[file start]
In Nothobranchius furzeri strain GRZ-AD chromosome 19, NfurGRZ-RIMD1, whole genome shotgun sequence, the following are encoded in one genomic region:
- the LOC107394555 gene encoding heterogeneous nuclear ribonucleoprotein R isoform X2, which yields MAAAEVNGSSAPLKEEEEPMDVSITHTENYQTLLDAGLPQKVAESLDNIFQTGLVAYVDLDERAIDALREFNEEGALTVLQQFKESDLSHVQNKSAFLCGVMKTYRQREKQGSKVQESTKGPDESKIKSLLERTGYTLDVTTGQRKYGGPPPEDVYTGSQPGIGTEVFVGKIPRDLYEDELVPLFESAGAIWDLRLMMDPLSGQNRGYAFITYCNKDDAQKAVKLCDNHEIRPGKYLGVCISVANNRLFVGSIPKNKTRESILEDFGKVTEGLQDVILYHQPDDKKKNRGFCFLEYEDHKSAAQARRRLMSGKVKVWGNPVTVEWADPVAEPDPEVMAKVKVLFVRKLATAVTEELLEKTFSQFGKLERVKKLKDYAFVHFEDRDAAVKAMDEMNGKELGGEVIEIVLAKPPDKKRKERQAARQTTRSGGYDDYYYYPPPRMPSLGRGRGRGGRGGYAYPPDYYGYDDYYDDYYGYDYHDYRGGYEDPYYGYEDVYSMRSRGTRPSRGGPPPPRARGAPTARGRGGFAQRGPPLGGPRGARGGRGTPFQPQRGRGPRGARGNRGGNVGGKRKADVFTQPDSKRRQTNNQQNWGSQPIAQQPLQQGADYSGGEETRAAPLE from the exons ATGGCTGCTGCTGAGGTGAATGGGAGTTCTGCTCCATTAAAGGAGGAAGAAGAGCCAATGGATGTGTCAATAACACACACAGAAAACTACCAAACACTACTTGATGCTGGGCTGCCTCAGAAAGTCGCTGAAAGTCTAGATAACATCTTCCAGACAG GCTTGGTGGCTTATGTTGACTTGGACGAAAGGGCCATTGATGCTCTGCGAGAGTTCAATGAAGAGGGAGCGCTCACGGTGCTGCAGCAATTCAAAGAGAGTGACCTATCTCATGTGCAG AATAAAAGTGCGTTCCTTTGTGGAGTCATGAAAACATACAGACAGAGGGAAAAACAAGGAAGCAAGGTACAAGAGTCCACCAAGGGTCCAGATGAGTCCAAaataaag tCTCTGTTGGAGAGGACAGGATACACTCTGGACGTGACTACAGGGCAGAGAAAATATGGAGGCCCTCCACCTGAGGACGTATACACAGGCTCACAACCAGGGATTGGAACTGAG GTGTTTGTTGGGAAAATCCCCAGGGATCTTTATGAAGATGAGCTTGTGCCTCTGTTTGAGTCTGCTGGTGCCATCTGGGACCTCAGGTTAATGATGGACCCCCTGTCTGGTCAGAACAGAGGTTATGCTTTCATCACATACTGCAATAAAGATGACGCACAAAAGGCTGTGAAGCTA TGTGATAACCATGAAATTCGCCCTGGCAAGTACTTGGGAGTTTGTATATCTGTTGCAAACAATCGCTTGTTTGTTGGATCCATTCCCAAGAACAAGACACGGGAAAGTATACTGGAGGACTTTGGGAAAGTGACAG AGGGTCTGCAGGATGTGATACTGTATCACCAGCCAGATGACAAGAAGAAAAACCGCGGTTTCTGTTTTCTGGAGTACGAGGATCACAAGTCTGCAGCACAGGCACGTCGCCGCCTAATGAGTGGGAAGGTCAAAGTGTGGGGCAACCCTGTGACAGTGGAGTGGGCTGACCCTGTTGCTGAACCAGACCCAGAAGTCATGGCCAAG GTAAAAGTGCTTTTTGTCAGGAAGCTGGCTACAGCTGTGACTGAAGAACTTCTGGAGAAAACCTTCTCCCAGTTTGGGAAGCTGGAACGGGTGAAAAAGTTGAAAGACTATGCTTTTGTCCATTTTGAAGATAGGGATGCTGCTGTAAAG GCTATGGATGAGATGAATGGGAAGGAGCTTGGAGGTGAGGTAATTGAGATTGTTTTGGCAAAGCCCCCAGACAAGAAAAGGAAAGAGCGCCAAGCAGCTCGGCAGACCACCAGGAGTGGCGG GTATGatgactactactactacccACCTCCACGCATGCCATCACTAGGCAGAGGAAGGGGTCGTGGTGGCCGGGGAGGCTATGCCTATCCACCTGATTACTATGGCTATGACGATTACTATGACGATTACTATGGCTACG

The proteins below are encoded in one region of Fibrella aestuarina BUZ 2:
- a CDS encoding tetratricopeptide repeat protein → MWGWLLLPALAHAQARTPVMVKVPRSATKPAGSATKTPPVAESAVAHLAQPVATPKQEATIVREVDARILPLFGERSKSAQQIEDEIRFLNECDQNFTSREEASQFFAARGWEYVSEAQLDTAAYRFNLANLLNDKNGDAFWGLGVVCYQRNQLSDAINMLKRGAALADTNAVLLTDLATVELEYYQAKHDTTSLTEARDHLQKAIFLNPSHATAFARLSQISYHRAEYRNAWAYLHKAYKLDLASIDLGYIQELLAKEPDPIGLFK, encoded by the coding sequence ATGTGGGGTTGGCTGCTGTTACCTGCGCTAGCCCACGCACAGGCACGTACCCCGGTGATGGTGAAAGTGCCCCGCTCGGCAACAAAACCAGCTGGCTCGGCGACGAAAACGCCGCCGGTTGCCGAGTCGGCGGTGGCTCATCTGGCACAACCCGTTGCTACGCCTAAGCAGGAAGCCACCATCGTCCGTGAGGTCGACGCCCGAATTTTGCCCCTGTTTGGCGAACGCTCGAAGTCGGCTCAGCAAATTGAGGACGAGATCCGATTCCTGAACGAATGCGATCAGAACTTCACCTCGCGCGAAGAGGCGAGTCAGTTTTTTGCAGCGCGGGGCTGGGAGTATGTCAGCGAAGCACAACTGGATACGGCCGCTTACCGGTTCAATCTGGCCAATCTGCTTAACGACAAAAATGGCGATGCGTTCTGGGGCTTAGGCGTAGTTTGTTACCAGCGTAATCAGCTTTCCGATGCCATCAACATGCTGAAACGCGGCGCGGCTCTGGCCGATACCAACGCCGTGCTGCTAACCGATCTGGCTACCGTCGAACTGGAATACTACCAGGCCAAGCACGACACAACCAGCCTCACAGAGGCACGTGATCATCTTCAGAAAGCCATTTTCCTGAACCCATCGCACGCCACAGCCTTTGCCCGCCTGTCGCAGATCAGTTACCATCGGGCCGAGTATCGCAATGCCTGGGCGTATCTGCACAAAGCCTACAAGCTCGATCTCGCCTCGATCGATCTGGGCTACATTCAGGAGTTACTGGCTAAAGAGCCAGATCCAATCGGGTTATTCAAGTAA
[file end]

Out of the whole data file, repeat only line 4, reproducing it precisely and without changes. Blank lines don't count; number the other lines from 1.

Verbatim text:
- a CDS encoding tetratricopeptide repeat protein → MWGWLLLPALAHAQARTPVMVKVPRSATKPAGSATKTPPVAESAVAHLAQPVATPKQEATIVREVDARILPLFGERSKSAQQIEDEIRFLNECDQNFTSREEASQFFAARGWEYVSEAQLDTAAYRFNLANLLNDKNGDAFWGLGVVCYQRNQLSDAINMLKRGAALADTNAVLLTDLATVELEYYQAKHDTTSLTEARDHLQKAIFLNPSHATAFARLSQISYHRAEYRNAWAYLHKAYKLDLASIDLGYIQELLAKEPDPIGLFK, encoded by the coding sequence ATGTGGGGTTGGCTGCTGTTACCTGCGCTAGCCCACGCACAGGCACGTACCCCGGTGATGGTGAAAGTGCCCCGCTCGGCAACAAAACCAGCTGGCTCGGCGACGAAAACGCCGCCGGTTGCCGAGTCGGCGGTGGCTCATCTGGCACAACCCGTTGCTACGCCTAAGCAGGAAGCCACCATCGTCCGTGAGGTCGACGCCCGAATTTTGCCCCTGTTTGGCGAACGCTCGAAGTCGGCTCAGCAAATTGAGGACGAGATCCGATTCCTGAACGAATGCGATCAGAACTTCACCTCGCGCGAAGAGGCGAGTCAGTTTTTTGCAGCGCGGGGCTGGGAGTATGTCAGCGAAGCACAACTGGATACGGCCGCTTACCGGTTCAATCTGGCCAATCTGCTTAACGACAAAAATGGCGATGCGTTCTGGGGCTTAGGCGTAGTTTGTTACCAGCGTAATCAGCTTTCCGATGCCATCAACATGCTGAAACGCGGCGCGGCTCTGGCCGATACCAACGCCGTGCTGCTAACCGATCTGGCTACCGTCGAACTGGAATACTACCAGGCCAAGCACGACACAACCAGCCTCACAGAGGCACGTGATCATCTTCAGAAAGCCATTTTCCTGAACCCATCGCACGCCACAGCCTTTGCCCGCCTGTCGCAGATCAGTTACCATCGGGCCGAGTATCGCAATGCCTGGGCGTATCTGCACAAAGCCTACAAGCTCGATCTCGCCTCGATCGATCTGGGCTACATTCAGGAGTTACTGGCTAAAGAGCCAGATCCAATCGGGTTATTCAAGTAA